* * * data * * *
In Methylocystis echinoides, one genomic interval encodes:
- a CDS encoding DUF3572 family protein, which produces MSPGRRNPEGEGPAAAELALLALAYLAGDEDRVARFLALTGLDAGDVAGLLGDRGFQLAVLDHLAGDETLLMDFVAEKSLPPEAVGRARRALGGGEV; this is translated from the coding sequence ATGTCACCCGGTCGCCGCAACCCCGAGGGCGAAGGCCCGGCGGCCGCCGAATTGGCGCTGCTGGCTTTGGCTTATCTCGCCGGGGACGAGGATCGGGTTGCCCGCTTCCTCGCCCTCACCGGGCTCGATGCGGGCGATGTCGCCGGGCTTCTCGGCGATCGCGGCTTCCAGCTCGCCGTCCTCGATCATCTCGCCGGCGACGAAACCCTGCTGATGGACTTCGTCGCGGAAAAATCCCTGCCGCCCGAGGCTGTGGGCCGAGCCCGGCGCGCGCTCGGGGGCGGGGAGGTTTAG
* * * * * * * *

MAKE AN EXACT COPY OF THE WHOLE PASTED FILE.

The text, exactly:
In Methylocystis echinoides, one genomic interval encodes:
- a CDS encoding DUF3572 family protein, which produces MSPGRRNPEGEGPAAAELALLALAYLAGDEDRVARFLALTGLDAGDVAGLLGDRGFQLAVLDHLAGDETLLMDFVAEKSLPPEAVGRARRALGGGEV; this is translated from the coding sequence ATGTCACCCGGTCGCCGCAACCCCGAGGGCGAAGGCCCGGCGGCCGCCGAATTGGCGCTGCTGGCTTTGGCTTATCTCGCCGGGGACGAGGATCGGGTTGCCCGCTTCCTCGCCCTCACCGGGCTCGATGCGGGCGATGTCGCCGGGCTTCTCGGCGATCGCGGCTTCCAGCTCGCCGTCCTCGATCATCTCGCCGGCGACGAAACCCTGCTGATGGACTTCGTCGCGGAAAAATCCCTGCCGCCCGAGGCTGTGGGCCGAGCCCGGCGCGCGCTCGGGGGCGGGGAGGTTTAG